A personal favourite from the track is the superb Snowflakes. It opens up with a rumbling bassline then a big smash of chunky guitars, which drop into powerful opening vocals answered by stabbing guitars. I think it’s physically impossible not to bounce along to the lively guitars and scream along with the infectious vocals that dominate the first 1:40 of the song.
There’s a little light relief with a laid-back section led by a little lick then mellow vocals that end with repeats of “I’ve got a snowflake’s chance in hell.” Then the big chunky guitars and a stabby bass return with a big cry of “Hell” and a disgustingly good guitar solo that closes the track on a high. Give it a listen below:
While the EP opens up with Think of the Children, which wouldn’t be out of place on any Metallica record. It opens up with a lively guitar riff then awesome fast-paced vocals are answered by brief heavy guitar retorts. That feeds into a cool chorus of “Good God, Am I a sinner?, My guilty conscience has buried my mind, Oh Lord am I forgiven? I’ll pray that you will pity my kind, Don’t stop me breathing, Don’t stop me feeling, Don’t stop me hearing, Don’t stop me, I speak for all of mankind” then spoken vocals “Purity lost, Innocence ruined, Oh the humanity think of the children.” A huge cry of “Yeah” and creepy laughing come in alongside a driving riff that picks up pace then drops into another lively verse.
A second chorus gives way to another massive guitar solo over a lively riff, which continues to bring the track to an end alongside a huge cry of “Yeah.” What an awesome track! And you can check it out below:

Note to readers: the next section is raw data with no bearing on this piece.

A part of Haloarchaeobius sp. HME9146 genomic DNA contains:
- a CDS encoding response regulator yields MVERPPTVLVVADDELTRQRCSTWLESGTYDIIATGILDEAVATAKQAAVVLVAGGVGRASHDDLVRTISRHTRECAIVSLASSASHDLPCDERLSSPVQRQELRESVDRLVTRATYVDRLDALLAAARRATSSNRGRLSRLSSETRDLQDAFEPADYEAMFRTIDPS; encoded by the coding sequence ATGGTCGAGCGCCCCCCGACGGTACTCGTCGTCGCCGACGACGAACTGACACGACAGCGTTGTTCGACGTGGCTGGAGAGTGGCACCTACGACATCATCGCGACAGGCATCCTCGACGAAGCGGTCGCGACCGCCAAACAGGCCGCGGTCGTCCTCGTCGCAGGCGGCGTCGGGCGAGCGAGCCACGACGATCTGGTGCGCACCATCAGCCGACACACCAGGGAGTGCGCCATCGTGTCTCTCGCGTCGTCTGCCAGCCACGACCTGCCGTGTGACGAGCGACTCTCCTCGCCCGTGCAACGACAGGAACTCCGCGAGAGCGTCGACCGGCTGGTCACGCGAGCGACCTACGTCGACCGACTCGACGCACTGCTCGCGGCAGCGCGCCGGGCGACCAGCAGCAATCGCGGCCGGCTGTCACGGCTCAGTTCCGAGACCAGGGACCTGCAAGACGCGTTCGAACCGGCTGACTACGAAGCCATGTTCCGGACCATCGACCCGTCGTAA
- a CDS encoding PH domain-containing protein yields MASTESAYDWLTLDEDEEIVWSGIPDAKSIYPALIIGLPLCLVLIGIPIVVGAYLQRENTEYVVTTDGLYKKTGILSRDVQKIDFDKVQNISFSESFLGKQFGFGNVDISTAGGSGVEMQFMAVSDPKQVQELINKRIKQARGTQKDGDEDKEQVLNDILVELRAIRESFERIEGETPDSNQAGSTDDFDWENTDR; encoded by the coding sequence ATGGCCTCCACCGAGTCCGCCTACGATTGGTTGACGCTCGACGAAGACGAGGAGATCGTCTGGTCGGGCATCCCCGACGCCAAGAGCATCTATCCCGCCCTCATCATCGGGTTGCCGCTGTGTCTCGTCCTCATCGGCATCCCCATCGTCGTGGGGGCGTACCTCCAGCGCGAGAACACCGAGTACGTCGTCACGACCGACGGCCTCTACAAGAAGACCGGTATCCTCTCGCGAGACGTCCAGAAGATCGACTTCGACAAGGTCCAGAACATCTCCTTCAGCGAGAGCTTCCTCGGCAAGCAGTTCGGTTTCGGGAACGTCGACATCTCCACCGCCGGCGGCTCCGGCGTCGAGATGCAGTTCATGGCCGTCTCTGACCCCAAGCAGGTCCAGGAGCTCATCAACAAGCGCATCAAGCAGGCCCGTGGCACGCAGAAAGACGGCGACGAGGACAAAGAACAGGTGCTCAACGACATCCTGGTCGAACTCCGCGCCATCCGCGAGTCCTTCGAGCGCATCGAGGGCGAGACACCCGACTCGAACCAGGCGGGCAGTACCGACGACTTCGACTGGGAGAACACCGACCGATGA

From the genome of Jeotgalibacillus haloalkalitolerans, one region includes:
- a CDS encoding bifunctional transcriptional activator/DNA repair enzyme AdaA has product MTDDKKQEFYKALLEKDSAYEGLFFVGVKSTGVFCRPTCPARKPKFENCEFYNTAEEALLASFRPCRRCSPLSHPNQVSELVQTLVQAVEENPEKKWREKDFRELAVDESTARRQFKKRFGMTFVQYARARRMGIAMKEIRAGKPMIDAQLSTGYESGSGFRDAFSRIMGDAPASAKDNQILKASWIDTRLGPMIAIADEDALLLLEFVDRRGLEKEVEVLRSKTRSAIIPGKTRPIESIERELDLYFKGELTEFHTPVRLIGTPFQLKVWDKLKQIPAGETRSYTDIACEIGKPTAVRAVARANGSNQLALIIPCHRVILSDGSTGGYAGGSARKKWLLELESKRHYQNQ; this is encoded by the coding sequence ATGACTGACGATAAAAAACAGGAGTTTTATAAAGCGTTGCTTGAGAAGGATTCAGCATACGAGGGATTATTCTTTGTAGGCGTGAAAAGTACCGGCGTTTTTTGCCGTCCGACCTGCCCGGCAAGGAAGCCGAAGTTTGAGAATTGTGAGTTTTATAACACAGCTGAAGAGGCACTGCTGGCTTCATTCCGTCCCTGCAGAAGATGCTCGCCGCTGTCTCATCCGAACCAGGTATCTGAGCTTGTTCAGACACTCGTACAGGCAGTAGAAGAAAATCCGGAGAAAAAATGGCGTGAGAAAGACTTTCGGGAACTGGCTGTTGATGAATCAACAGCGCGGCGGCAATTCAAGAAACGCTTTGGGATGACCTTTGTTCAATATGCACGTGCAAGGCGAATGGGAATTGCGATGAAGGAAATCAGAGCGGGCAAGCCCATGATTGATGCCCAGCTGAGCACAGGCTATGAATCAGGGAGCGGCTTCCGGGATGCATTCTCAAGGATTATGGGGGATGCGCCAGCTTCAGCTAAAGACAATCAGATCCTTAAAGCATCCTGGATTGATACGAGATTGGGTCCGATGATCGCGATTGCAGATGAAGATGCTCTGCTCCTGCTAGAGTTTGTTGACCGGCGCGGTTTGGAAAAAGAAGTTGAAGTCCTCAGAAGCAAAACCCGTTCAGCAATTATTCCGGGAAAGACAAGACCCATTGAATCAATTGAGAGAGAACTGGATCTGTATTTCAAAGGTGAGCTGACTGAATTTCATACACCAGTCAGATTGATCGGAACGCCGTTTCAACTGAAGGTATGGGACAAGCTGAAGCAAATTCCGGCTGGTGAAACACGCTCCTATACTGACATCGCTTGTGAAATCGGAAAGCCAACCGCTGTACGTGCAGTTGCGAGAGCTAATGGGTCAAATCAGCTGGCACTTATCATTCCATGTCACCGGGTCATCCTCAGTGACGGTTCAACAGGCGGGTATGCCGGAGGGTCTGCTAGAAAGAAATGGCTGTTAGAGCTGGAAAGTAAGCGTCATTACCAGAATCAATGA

As a nod to the quotes we mentioned in the intro, describing the sound of Dark Matter, Jack says: “We’re a Metal band with clean vocals or a Rock band with heavy riffs. I’ve still not managed to find a category for us, but I like to think of us as a gateway metal band or ‘a metal band for people who don’t normally like metal.'”
And when it comes to musical inspirations he references Ronnie James Dio and Paul Rodgers for his vocals, Peter Green for his guitar approach and System of a Down and Muse as his biggest songwriting influences.
Building on that, Jack explains: “I’ve been writing songs as long as I can remember! The only ones that tend to stick around to be played by the band or by me personally are ones that have a deeper meaning to me.
“I’ve tried writing about more upbeat topics like some of my favourite bands, but they never quite sit right in my head and I don’t feel right when I sing them. I use writing as my outlet to explain the things that I would struggle to without proper thought, much like an opinion piece or short essay. Getting the right lyrics for the right song can take months, it tends to come in flashes of inspiration (often in the shower!).”
Of course, it’s hard to know when the band will be able to play gigs again but, as soon as they are able, they will be. And we suspect this will be one band you will not want to miss live when things do open up again. And the even better news is that Jack is already in the process of writing more songs, so stay tuned for plenty more very soon.